Texas’ Eighth Court of Appeals has ordered a new trial for convicted sex offender Terry Lee Morris after the court found that the sentencing judge shocked the defendant with a powerful stun belt for pleading the Fifth.
Tarrant County Judge George Gallagher shocked Morris three times “for refusing to answer a judge’s questions properly during his 2014 trial on charges of soliciting sexual performance from a 15-year-old girl,” according to the Washington Post. “It scared him so much that Morris never returned for the remainder of his trial and almost all of his sentencing hearing.”
The appeals court determined that Gallagher’s misuse of the device denied Morris his Sixth Amendment right to be present at his own trial and to confront a witness.
“While the trial court’s frustration with an obstreperous defendant is understandable, the judge’s disproportionate response is not. We do not believe that trial judges can use stun belts to enforce decorum,” Justice Yvonne T. Rodriguez wrote in the appeals court’s decision. “A stun belt is a device meant to ensure physical safety; it is not an operant conditioning collar meant to punish a defendant until he obeys a judge’s whim. This Court cannot sit idly by and say nothing when a judge turns a court of law into a Skinner Box, electrocuting a defendant until he provides the judge with behavior he likes.”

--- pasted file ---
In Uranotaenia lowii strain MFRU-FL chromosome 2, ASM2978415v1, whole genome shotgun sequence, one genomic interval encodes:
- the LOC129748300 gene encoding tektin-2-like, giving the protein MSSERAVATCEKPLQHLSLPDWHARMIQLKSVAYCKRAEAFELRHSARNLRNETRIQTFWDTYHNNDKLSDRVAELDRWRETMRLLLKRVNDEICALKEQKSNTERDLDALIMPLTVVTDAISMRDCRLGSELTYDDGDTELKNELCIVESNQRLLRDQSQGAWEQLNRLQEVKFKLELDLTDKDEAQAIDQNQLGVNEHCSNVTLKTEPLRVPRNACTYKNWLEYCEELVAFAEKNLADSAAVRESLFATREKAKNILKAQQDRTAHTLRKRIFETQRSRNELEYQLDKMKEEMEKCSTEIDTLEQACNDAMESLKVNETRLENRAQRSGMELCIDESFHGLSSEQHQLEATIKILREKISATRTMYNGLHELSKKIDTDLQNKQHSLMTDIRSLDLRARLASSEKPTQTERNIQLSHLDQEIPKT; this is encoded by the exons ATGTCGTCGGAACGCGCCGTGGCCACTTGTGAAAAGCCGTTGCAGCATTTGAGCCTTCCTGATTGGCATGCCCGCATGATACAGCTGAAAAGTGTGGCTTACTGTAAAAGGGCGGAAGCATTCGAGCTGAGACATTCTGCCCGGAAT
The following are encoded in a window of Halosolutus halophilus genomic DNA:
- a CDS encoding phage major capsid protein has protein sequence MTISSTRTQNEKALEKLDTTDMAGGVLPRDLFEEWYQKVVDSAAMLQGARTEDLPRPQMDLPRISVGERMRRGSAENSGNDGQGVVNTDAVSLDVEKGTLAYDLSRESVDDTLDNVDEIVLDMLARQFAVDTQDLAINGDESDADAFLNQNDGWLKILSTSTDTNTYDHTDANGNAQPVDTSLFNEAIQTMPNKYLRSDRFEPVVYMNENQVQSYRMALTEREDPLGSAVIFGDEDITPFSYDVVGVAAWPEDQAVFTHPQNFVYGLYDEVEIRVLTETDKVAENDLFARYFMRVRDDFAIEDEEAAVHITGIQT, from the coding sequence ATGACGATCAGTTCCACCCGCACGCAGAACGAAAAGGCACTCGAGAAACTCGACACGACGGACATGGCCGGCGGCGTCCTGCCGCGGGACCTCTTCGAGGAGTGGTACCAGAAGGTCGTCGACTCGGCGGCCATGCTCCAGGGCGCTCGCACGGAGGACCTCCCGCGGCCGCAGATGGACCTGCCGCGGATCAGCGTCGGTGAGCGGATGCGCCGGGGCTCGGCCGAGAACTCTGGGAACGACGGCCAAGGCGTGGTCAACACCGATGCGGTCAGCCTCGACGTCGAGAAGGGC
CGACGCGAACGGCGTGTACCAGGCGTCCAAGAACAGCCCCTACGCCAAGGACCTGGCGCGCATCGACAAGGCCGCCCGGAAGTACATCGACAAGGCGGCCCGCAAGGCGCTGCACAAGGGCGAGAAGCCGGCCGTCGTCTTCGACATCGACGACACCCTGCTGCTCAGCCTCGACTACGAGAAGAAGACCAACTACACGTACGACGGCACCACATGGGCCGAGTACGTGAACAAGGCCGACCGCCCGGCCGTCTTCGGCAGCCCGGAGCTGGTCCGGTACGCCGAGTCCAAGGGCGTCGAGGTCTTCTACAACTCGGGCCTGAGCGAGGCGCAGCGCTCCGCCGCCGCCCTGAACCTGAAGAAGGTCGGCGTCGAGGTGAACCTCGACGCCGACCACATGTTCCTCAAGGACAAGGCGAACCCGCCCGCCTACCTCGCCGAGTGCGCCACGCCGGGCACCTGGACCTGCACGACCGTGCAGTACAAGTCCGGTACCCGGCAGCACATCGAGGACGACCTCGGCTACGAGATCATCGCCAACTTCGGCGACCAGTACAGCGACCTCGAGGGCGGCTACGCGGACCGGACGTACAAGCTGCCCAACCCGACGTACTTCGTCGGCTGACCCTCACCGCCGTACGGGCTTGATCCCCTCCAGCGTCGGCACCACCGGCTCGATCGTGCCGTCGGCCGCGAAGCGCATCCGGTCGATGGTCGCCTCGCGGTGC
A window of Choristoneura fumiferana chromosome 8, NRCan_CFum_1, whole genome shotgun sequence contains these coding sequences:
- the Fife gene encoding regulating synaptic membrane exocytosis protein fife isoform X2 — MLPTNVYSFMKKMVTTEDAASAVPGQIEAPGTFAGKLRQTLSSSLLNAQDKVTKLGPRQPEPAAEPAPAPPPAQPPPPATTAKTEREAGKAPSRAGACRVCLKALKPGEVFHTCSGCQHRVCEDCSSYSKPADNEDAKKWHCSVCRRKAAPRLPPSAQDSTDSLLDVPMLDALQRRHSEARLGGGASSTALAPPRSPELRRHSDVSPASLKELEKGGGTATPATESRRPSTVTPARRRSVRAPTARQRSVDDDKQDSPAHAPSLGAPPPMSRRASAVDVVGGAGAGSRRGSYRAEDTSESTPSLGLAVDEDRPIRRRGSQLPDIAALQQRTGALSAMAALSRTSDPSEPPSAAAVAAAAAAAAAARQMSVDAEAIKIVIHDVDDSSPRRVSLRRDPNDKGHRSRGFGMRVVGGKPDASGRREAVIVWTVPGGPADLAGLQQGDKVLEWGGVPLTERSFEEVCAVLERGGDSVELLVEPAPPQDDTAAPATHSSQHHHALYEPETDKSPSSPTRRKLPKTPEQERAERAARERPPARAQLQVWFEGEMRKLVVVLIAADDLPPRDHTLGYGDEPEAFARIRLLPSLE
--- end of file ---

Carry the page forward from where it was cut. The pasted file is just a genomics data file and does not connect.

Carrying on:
The first stun belts, developed and instituted in the early- to mid-1990s, were called Remote Electronically Activated Control Technology, and were strapped to the defendant’s torso above the kidneys. The belts were replaced by devices that strap onto the arm or leg, under the wearer’s clothes. The devices deliver eight-second, 50,000-volt shocks and can potentially cause serious physical harm.
Texas prison guard Harry Landis died of cardiac dysrhythmia after he was twice shocked by a 45,000-volt electrified riot shield during a 1996 training session. Use of the shields in Texas prisons was subsequently discontinued, though stun belts are still being used in Texas courts.
Even states considered to be relatively progressive employed the device liberally well into the 21st century. Only in 2009 did New York begin requiring judges to cite a security concern before making a defendant wear a stun belt.
The California Supreme Court effectively banned the practice in 2002. “The shock knocks the wearer to the ground, causes intense writhing and shaking, and may result in uncontrolled defecation and urination as well as serious medical injury,” Chief Justice Ronald M. George wrote in the court’s broad opinion, according to the Los Angeles Times.
But according to a 1998 report by late Texas attorney Shelley Alisa Nieto Dahlberg in the St. Mary’s Law Journal, which George cited in the court’s decision, Stun-Tech (now StunTronics) marketed the belts as psychological tools.
“Stun-Tech argues that the belt acts more as a deterrent rather than a means of actual punishment,” Dahlberg writes, “because of the tremendous amount of anxiety that results from wearing a belt that packs a 50,000-volt punch.”
StunTronics, based in Cleveland, continues to sell stun belts that, according to its website, “have been used on tens of thousands of prisoners nationwide by local and federal law enforcement agencies, including the Federal Bureau of Prisons and the U.S. Marshals Service.”